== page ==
There are signs that economy spending is on the rise, but it appears that performance growth is still slow, according to the latest Commonwealth Bank Business Sales Indicator (BSI).

The BSI for April increased by 0.5 per cent in trend terms, following a 0.6 per cent gain in March and 0.8 per cent increase in February.

According to Matt Comyn, executive general manager, local business banking, Commonwealth Bank, despite what looked to be a longer-term recovery for business sales, the latest figures revealed the story was not as positive as first hoped.

“Although things had looked promising, clearly the fragility we have witnessed in consumer confidence is still playing an active role in constraining the level of spending flowing through to businesses,” he said.

“This has resulted in economy-wide spending growing at the slowest pace in seven months. However, the recent rate reduction by the Reserve Bank, coupled with more favourable jobs data, may assist in lifting consumer confidence and sentiment over the next few months and act as an instigator for additional spending.”

“It remains to be seen whether or not these developments will create enough of a flow-on effect to boost spending and whether this will assist in closing down the disparity in performance amongst sectors, something which has been more prominent in the April data.”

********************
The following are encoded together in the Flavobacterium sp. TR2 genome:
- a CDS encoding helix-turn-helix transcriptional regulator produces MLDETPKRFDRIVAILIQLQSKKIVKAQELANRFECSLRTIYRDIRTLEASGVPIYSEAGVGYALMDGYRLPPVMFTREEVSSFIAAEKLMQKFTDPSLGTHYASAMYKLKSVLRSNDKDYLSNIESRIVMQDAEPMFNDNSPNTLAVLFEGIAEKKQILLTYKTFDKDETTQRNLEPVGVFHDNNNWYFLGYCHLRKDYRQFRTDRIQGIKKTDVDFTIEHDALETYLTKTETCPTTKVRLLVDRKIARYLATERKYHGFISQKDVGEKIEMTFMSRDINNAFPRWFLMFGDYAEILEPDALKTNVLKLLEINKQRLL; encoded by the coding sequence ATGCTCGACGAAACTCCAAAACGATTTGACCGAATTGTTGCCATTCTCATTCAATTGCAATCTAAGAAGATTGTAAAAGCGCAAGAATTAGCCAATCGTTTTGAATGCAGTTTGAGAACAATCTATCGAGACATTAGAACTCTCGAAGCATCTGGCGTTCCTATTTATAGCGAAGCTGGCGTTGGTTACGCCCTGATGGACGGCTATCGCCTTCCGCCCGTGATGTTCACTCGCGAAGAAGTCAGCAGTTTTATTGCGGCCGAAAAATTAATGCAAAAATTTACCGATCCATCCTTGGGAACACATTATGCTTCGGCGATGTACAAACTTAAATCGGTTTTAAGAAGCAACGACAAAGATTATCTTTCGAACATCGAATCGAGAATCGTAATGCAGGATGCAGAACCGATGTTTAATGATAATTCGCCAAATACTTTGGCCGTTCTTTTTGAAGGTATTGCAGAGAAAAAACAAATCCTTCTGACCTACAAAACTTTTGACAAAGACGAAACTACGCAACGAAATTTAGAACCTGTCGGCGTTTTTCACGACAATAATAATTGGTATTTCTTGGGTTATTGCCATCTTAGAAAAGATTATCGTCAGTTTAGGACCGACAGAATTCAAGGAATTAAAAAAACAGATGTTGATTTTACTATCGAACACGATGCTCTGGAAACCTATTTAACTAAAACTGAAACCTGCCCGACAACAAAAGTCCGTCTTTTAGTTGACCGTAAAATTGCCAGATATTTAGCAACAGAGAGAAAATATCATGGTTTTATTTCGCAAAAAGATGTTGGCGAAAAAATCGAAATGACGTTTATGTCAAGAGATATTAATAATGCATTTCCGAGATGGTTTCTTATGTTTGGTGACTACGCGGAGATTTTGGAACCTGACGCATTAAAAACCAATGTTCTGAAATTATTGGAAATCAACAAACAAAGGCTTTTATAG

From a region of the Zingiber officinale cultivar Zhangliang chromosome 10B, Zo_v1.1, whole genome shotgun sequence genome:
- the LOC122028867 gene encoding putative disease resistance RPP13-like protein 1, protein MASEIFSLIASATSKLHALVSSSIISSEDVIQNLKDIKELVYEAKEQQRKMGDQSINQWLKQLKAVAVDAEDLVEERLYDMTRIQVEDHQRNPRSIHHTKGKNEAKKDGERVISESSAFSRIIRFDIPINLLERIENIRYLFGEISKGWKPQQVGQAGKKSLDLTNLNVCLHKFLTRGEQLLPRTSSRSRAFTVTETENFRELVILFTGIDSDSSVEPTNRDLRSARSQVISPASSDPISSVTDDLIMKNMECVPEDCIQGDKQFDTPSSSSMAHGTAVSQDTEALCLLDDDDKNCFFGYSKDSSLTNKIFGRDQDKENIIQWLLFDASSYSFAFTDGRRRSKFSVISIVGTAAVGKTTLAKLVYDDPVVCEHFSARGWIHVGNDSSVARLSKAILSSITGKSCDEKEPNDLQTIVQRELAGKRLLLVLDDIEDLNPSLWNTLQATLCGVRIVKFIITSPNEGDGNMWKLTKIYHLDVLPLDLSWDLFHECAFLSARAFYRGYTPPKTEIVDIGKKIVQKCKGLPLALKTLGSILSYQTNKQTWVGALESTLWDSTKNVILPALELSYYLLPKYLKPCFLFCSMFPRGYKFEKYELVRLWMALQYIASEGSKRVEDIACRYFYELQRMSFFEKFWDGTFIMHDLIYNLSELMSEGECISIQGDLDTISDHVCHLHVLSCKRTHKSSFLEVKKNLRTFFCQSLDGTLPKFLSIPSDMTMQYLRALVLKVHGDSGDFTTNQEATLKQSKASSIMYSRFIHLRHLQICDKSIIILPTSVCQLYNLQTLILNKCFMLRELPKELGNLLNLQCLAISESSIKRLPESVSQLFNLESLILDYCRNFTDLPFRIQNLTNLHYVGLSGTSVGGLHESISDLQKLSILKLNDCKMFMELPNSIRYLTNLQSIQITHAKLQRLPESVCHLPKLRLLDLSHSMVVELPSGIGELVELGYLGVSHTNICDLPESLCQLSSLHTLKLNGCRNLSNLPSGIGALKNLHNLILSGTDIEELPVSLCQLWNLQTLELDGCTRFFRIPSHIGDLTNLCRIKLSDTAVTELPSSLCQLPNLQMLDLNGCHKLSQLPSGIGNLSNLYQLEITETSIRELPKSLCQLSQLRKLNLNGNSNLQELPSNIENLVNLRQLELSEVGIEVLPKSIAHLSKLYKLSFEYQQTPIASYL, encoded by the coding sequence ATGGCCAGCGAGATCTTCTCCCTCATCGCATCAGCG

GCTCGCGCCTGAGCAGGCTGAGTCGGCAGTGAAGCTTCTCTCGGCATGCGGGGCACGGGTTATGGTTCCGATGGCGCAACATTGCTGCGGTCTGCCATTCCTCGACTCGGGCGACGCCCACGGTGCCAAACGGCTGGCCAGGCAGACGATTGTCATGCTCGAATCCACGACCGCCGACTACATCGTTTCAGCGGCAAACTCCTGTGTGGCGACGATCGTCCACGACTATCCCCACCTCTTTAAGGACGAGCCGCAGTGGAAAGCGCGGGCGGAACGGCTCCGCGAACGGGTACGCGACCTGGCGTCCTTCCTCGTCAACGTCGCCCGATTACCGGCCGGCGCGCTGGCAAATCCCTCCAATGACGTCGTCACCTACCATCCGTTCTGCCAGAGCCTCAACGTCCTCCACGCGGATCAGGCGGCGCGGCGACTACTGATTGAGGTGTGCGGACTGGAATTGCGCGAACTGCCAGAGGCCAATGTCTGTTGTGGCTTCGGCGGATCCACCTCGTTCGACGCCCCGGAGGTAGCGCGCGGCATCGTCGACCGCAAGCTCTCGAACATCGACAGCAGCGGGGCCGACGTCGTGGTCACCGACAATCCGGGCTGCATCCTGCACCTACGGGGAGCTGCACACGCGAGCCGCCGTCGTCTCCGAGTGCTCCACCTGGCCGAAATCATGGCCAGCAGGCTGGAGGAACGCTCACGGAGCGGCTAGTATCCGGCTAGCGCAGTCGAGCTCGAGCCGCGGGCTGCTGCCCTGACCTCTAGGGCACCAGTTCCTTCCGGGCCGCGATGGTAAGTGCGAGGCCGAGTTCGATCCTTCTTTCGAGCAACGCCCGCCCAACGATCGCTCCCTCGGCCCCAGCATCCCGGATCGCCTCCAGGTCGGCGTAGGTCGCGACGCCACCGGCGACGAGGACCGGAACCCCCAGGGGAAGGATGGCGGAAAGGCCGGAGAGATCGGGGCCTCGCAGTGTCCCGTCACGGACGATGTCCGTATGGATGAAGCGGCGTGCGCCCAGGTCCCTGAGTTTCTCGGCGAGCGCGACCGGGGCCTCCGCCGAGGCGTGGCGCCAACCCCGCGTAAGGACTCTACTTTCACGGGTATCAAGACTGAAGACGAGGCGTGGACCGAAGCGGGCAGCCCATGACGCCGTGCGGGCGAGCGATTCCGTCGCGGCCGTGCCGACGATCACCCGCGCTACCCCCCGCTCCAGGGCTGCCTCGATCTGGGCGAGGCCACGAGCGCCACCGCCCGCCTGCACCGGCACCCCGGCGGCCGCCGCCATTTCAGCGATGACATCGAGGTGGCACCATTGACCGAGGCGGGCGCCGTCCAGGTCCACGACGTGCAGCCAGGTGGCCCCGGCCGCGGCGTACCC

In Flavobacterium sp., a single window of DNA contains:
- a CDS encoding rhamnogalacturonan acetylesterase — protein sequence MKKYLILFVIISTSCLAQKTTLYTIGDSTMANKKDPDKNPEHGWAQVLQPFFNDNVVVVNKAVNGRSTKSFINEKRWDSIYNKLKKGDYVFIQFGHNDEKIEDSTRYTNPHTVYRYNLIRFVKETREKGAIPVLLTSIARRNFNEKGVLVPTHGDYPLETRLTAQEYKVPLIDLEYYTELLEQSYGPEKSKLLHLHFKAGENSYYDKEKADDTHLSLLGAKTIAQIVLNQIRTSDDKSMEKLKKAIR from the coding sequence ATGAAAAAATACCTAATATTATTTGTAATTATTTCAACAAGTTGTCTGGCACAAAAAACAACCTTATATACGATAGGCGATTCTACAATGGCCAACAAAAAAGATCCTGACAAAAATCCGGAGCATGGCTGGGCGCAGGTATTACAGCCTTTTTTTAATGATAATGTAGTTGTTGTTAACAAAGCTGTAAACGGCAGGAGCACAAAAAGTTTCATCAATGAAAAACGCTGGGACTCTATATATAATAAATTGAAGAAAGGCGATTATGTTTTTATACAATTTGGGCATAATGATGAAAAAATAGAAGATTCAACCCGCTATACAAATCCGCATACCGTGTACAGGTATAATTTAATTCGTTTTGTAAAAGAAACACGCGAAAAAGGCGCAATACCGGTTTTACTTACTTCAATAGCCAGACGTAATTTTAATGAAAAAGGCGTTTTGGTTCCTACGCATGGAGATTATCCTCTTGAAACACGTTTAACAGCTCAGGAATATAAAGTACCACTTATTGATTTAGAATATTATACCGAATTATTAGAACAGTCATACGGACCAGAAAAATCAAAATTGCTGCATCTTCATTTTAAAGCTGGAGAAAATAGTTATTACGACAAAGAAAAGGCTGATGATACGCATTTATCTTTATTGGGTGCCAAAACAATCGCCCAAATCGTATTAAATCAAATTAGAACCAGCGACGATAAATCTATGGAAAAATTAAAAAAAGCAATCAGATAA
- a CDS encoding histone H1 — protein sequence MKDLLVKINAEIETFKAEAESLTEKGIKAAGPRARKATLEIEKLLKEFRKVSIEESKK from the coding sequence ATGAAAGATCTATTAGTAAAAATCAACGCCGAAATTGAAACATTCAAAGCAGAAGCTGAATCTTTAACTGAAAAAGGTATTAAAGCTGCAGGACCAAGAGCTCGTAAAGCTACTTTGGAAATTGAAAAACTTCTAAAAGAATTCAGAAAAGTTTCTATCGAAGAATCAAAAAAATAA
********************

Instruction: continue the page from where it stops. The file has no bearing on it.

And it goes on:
Six of the industry sectors fell in April, up from five in March and four in February. The strongest monthly trend increase in sales occurred in the Amusement & Entertainment sector (up 2.3 per cent), followed by Wholesale Distributors & Manufacturers sector (up 2.2 per cent), Contracted Services (up 1.2 per cent), Mail Order & Telephone Order Providers (up 1.0 per cent) and Utilities (up by 0.8 per cent). Amusement & Entertainment remains the strongest performer in annual terms, to be 22.6 per cent higher than one year ago.

Amongst the weakest sectors in April was Hotels & Motels, down by 0.3 per cent, and the tenth straight decline. Business Services also fell in April for the fifth straight month, down by 0.1 per cent.

Craig James, chief economist of the Bank’s broking subsidiary CommSec and author of the BSI, said that the path to recovery was still clearly a work in progress.

“While there has been positive momentum in spending, trend growth has eased over the past four months,” he said.

“The issue we have is that there is no clear-cut story when it comes to the economy. The ongoing challenges faced overseas continue to factor in to local spending decisions and whilst this uncertainty remains, it’s likely we will continue to see lower levels of growth in the near to medium-term.”